Beta-blocker use at hospital admission beneficial in acute decompensated HF
Beta-blocker use at hospital admission for acute decompensated HF was associated with lower in-hospital mortality compared with nonuse before hospitalization, researchers reported.
This effect was strongest among patients taking higher-dose beta-blockers at admission and those with a prior HF hospitalization, according to the researchers.
“In the present study, we demonstrated the significantly lower in-hospital mortality risk of patients receiving beta-blockers at admission relative to those not receiving beta-blockers at admission, regardless of ischemic etiology and [left ventricular ejection fraction], using the current extensive database of acute decompensated HF,” Yodo Tamaki, MD, of the department of cardiovascular medicine at the graduate school of medicine at Kyoto University, and colleagues wrote.
Using data from the Kyoto Congestive Heart Failure registry, researchers identified characteristics associated with beta-blocker use at hospital admission for acute decompensated HF and the effect of beta-blockers on in-hospital mortality. Of the 3,817 patients in the overall cohort, 39.7% received beta-blockers at hospital admission and 60.3% did not.
Researchers found that factors associated with beta-blocker use at admission for acute decompensated HF included:
- previous HF hospitalization;
- prior MI;
- atrial fibrillation;
- cardiomyopathy; and
- estimated glomerular filtration rate less than 30 mL/min/1.73 m2 (P < .001 for all).
Among patients not taking beta-blockers at hospital admission, the most common factors included:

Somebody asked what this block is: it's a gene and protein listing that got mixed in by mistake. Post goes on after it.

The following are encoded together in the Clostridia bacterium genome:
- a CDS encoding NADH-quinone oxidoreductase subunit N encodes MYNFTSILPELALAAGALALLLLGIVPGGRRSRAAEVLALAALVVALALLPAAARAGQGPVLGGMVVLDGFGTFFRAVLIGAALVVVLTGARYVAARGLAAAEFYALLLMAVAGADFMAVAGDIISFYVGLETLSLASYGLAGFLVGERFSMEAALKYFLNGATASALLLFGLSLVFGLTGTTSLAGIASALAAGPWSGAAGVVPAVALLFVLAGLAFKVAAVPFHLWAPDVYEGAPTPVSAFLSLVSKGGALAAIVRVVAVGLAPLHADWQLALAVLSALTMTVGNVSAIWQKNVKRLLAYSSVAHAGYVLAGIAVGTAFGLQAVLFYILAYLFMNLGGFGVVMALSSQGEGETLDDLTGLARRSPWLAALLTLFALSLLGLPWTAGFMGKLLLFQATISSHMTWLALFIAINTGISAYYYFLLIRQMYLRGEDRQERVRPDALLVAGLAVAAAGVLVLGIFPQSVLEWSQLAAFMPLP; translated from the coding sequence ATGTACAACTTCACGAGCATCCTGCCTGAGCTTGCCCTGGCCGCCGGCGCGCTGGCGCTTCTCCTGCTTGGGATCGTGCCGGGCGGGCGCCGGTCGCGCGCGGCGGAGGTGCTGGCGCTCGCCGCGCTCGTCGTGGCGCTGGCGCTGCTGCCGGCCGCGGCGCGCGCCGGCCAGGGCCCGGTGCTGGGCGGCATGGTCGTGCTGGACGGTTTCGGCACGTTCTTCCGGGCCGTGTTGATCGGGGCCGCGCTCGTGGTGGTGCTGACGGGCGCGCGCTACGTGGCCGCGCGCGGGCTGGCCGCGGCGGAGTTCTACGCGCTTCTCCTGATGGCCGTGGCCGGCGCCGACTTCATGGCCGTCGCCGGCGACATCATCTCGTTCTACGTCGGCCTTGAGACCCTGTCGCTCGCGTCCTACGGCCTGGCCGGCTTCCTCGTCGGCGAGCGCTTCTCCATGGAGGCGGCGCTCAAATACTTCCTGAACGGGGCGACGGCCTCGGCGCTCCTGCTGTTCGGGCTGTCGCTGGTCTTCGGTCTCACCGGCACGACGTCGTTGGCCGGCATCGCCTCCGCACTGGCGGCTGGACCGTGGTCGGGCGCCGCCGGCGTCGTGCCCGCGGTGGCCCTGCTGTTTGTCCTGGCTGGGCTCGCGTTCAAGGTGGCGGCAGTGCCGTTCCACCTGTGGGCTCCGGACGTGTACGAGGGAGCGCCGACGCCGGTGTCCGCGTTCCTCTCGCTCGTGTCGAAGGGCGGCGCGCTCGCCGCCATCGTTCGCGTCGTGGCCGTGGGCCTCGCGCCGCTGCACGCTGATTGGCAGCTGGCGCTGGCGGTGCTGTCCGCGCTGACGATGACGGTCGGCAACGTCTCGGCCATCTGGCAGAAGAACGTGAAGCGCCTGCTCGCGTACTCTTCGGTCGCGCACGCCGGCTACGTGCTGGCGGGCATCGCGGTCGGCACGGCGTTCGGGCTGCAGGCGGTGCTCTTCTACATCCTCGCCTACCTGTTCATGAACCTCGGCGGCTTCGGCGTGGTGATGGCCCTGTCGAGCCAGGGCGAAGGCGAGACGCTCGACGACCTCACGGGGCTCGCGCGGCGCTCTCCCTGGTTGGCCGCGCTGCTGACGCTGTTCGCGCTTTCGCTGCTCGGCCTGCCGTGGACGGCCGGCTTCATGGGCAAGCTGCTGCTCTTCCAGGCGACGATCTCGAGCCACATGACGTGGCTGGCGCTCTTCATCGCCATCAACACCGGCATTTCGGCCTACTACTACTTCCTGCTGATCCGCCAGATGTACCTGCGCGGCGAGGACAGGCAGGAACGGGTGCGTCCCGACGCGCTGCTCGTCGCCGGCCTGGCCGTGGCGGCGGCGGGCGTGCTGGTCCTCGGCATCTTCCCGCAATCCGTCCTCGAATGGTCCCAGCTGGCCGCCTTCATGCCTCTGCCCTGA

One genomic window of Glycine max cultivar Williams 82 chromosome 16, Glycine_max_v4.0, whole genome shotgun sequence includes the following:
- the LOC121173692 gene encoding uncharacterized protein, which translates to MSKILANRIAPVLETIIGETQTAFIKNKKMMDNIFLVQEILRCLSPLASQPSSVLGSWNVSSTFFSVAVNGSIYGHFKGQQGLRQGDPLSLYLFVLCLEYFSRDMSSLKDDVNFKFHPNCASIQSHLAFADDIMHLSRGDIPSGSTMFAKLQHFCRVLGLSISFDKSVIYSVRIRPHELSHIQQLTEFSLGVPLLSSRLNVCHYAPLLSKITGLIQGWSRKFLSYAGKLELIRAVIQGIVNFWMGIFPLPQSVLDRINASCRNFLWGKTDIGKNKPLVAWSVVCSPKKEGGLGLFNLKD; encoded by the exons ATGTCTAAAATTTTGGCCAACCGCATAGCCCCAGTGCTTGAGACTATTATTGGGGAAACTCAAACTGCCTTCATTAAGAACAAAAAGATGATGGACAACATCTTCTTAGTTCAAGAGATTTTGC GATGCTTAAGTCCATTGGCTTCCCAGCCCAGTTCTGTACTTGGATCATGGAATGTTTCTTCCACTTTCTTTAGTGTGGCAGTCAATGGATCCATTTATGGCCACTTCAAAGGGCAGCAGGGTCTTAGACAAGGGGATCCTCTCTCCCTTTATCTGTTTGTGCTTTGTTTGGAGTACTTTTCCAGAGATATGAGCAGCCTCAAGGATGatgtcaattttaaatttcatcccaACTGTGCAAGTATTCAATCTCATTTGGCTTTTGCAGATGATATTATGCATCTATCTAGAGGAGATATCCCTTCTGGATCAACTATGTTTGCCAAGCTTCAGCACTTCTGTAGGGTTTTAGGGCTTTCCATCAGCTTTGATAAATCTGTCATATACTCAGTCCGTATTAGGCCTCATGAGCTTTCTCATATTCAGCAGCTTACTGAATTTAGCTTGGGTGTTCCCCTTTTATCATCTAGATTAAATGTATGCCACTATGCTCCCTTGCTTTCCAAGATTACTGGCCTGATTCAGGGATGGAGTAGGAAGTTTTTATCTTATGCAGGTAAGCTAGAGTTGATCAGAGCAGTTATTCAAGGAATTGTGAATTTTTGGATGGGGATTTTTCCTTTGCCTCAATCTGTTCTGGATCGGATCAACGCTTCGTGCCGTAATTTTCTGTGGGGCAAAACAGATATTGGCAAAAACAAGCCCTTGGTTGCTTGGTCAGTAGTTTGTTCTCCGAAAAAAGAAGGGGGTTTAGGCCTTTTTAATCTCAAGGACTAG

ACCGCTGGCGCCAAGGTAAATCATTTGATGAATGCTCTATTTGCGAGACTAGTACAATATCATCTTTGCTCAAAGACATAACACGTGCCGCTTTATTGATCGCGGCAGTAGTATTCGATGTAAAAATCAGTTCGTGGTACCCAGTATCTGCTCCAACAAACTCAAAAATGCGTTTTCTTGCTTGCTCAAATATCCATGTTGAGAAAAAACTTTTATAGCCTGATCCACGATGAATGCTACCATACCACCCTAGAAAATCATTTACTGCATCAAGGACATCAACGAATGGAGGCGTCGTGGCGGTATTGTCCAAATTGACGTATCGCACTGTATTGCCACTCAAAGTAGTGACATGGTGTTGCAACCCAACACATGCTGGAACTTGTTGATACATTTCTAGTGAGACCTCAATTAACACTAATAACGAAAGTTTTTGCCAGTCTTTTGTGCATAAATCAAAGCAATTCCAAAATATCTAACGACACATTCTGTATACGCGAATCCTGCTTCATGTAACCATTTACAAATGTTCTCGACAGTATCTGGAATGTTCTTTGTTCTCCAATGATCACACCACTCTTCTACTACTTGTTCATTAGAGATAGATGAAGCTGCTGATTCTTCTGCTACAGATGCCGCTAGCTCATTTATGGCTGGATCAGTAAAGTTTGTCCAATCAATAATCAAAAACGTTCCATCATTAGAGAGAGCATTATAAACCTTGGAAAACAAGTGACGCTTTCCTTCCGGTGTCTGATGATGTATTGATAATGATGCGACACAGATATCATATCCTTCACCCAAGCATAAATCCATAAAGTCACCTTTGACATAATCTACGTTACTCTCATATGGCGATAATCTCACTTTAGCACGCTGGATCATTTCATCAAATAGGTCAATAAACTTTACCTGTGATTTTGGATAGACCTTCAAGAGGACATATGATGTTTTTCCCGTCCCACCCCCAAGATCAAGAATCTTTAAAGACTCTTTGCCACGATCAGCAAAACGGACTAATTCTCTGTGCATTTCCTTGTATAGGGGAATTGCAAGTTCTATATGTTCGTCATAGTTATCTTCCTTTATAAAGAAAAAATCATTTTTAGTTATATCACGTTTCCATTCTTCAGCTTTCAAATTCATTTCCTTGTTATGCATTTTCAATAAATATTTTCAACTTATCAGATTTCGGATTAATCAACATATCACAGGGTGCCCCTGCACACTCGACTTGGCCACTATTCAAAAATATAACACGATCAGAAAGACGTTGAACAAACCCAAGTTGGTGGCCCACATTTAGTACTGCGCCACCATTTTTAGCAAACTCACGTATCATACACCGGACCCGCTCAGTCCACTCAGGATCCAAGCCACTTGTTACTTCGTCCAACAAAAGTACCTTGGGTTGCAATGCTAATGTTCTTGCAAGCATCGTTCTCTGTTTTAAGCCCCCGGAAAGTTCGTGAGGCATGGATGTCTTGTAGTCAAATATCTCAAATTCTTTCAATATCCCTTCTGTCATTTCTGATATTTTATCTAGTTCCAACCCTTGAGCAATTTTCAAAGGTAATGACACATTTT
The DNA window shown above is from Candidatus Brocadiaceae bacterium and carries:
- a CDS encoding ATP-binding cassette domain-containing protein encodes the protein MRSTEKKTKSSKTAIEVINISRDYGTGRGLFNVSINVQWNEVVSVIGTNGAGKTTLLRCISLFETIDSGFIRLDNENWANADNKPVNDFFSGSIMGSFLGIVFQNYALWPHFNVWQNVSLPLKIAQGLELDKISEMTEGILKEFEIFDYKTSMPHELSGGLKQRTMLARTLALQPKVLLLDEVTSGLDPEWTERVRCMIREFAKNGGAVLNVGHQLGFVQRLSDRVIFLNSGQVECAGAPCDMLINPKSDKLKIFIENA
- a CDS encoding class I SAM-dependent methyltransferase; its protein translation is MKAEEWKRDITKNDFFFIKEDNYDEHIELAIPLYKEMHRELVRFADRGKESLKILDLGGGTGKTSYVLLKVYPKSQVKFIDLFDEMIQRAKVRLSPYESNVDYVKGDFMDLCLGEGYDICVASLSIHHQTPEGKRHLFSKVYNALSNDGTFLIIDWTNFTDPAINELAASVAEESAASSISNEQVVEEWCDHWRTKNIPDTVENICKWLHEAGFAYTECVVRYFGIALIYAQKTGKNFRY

- asthma (P = .002);
- chronic obstructive pulmonary disease (P = .08);
- lower BMI (P < .001);
- dementia (P < .001);
- older age (P = .003); and
- LVEF less than 40% (P = .03).
Researchers reported that beta-blocker use at hospital admission for acute decompensated HF was associated with less in-hospital mortality (4.4% vs. 7.6%; P < .001), a finding that remained significant after adjusting for confounders (adjusted OR = 0.41; 95% CI, 0.27-0.6; P < .001).
Moreover, beta-blocker use was associated with lower risk for all-cause death (aOR = 0.42; 95% CI, 0.28-0.61; P < .001) and CV mortality (aOR = 0.41; 95% CI, 0.26-0.65; P < .001).
Risk for in-hospital mortality was even lower among patients taking higher-dose beta-blockers compared with none at hospital admission (aOR for high dose vs. none = 0.35; 95% CI, 0.19-0.61; aOR for low dose vs. none = 0.43; 95% CI, 0.27-0.68; P for trend < .001), and the benefits of beta-blocker use was greatest among patients with previous HF hospitalization (aOR for prior hospitalization = 0.32; 95% CI, 0.18-0.54; aOR for no prior hospitalization = 0.62; 95% CI, 0.34-1.08; P for interaction = .04).
“Up to 50% of the patients who were not receiving beta-blockers at admission did receive beta-blockers by the time of discharge. Starting beta-blockers during hospitalization in patients not receiving beta-blockers at admission would diminish the effect of beta-blockers,” the researchers wrote. “Nonetheless, beta-blocker use at admission was significantly associated with lower in-hospital mortality. This might suggest beta-blocker use at very early phase of acute decompensation is crucial.”